Like maiden seeking for her love,
A rosy halo round her thrown!
Her mirrored image she espied,
And of self-love, beholding, died.
Forth from the farms pale shadows strayed,
Lengthening longing to their kind,
Till they embraced, and close entwined,
Coiled low into the lap of shade,
Grown all one twilight unity.
Tree in the shadows writhes to tree.
In the far mountains’ dark confine
Pine leans to birch and birch to pine.
Wave baunting wave the streamlets move.
For love’s sake—in the time of love—
Anguished goes every living thing.
The poem takes place by Doksy and the castles of Bezdez, Pernstejn, Holska and Ralsko point toward east and west, noon and midnight.
Czech parks and castles invite to romance many designed in classical English style with strict hedges and groves.
Typical flowers for May are lilacs. Some have grown into trees and have been cross-bred into different colors. Some Czech customs have carried over to the USA. In the photo below, Americans of Czech heritage are dancing around a May pole easily recognized by the ribbons.
Copyright (c) 2015 Emma Blogs, LLC. All rights reserved.
Lowell, MI-I am always inspired by the annual Earth Day which falls on April 22, although some countries observe this during the spring equinox.
It’s not just about planting trees around this time of the year. The celebration of Earth Day is a wholesome awareness and appreciation of where we live and how we live.
I live in the country in West Michigan and love every moment of it. I am surrounded by farmers and their love for the land. Living close to nature gives me the fuel to create. I do plant trees in honor of new life coming to this Earth.
It’s a Czech tradition to plant a tree for every newborn. We planted the royal purple smoke tree for Ella in 2010.
In 2014, we planted a flowering willow tree in honor of Josephine Marie Palova.
Later, that year we planted a magnolia for Samuel Chavent.
This year we will plant a flowering cherry blossom tree or any flowering tree or shrub that does well in clay soil.
Our favorite gardening place is near Fennville, the Huntree Nursery. Here we get our currant bushes, that are a great source of vitamin C.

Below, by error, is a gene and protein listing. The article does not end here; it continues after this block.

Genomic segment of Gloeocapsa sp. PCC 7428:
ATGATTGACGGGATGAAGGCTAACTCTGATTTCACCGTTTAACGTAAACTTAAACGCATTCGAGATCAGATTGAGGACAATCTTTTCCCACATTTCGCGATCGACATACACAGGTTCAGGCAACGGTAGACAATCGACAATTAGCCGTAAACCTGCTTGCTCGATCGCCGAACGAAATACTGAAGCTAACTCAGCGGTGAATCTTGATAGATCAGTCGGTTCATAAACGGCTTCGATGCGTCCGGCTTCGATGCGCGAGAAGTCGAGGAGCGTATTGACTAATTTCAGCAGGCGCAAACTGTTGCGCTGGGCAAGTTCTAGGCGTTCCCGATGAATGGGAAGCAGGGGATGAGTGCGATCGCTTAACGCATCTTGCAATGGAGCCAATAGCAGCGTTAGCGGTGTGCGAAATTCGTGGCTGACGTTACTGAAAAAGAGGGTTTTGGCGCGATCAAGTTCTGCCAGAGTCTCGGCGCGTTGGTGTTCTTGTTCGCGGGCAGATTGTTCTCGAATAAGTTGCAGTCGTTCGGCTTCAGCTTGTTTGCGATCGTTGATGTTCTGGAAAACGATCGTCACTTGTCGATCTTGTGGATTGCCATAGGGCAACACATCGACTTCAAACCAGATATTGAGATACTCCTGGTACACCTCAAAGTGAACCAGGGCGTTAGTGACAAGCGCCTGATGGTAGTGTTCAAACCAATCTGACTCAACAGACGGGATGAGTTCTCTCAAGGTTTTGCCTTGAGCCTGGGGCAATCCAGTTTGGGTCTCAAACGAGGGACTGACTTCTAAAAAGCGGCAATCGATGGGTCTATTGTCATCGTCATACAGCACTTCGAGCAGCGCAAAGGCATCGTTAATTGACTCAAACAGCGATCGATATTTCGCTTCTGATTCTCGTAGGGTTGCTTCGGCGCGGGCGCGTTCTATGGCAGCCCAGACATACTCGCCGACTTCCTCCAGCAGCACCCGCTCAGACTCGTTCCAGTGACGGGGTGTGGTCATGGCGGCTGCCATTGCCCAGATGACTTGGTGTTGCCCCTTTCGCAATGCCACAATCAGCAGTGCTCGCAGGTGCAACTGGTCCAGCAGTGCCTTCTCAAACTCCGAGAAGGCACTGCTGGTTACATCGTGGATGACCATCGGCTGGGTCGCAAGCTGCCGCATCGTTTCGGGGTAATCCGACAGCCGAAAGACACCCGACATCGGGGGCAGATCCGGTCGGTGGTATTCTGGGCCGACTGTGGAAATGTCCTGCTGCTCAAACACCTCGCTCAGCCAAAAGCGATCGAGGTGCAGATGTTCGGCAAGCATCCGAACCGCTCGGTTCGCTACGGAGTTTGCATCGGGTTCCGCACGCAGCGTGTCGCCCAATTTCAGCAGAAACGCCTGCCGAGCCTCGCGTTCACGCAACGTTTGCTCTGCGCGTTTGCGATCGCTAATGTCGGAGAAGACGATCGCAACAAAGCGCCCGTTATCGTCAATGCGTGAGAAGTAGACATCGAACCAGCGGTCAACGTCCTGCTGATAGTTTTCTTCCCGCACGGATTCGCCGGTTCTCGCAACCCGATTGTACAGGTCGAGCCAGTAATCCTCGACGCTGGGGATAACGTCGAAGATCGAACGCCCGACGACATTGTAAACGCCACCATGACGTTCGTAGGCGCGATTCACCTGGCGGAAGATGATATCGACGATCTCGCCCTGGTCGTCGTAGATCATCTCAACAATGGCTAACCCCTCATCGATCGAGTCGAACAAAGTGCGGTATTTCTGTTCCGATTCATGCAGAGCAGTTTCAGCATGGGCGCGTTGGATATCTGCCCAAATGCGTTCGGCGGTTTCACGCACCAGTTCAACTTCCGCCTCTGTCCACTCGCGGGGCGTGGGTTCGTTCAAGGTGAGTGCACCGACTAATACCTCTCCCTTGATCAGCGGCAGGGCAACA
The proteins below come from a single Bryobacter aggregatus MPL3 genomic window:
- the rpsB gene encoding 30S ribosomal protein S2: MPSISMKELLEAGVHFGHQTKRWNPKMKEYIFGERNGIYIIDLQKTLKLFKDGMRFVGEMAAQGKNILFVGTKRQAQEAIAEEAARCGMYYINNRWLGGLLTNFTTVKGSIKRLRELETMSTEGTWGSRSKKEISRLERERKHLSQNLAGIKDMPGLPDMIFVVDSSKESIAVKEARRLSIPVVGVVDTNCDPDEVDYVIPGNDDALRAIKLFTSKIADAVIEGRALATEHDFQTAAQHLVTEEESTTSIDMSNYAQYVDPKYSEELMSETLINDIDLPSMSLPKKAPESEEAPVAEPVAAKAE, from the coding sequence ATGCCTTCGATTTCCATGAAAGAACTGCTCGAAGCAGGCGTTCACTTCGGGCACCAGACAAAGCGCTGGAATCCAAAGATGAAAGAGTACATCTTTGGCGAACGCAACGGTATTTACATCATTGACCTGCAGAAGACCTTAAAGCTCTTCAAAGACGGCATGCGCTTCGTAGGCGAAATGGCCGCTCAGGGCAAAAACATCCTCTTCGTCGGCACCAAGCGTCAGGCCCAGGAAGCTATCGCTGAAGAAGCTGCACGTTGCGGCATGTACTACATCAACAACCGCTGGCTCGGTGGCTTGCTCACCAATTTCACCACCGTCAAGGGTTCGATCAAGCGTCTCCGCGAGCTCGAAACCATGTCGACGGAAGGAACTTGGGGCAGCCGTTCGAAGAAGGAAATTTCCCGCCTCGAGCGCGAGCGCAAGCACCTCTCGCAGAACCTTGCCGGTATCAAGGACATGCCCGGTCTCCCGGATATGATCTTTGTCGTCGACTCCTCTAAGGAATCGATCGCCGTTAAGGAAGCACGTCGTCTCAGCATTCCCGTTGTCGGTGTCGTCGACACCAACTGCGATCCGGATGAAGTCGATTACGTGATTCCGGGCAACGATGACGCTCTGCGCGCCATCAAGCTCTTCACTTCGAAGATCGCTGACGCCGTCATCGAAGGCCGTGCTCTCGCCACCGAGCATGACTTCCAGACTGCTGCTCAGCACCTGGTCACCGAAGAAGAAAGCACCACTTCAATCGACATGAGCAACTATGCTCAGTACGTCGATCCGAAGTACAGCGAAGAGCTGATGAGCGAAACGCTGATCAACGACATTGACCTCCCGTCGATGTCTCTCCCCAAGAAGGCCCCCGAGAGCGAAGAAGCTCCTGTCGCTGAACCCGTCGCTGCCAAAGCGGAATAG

I am always humbled by the sign in front of the Wittenbach Wege Agriscience Center in Lowell, Michigan that reads:
I am very excited. I will be featuring fellow blogger Rob Goldenstein in my Emma Blogs May newsletter and a full feature story in May. An abstract by Rob Goldenstein titled, Mr. Anguish.
Rob Goldenstein’s abstract.
May is the mental health month. I’ve often reported on mental health issues for the print media, and as such I have received the Jim Neubacher award for reporting without bias.
I have no bias. I have a brother Vaclav Konecny who is a paranoid schizophrenic and mental health problems run in our family. My uncle took his own life in his early fifties. I often write about mental health issues in my memoir “Greenwich Meridian.”
I think surrealism as an art form fits many mental health disorders. I am naturally attracted to surrealism myself, because I feel it best express the turmoil inside.
Note: I often write about different names in the Czech calendar and in our multi-cultural family. In the memoir “Greenwich Meridian” I write about the people behind the names. Recently, I found out that each name has certain characteristics that may be a perfect fit or a perfect misfit. This is a second part of a mini-series about calendar names. The first part ran on April 10. Look for the greeting card logo. I focused on female names first.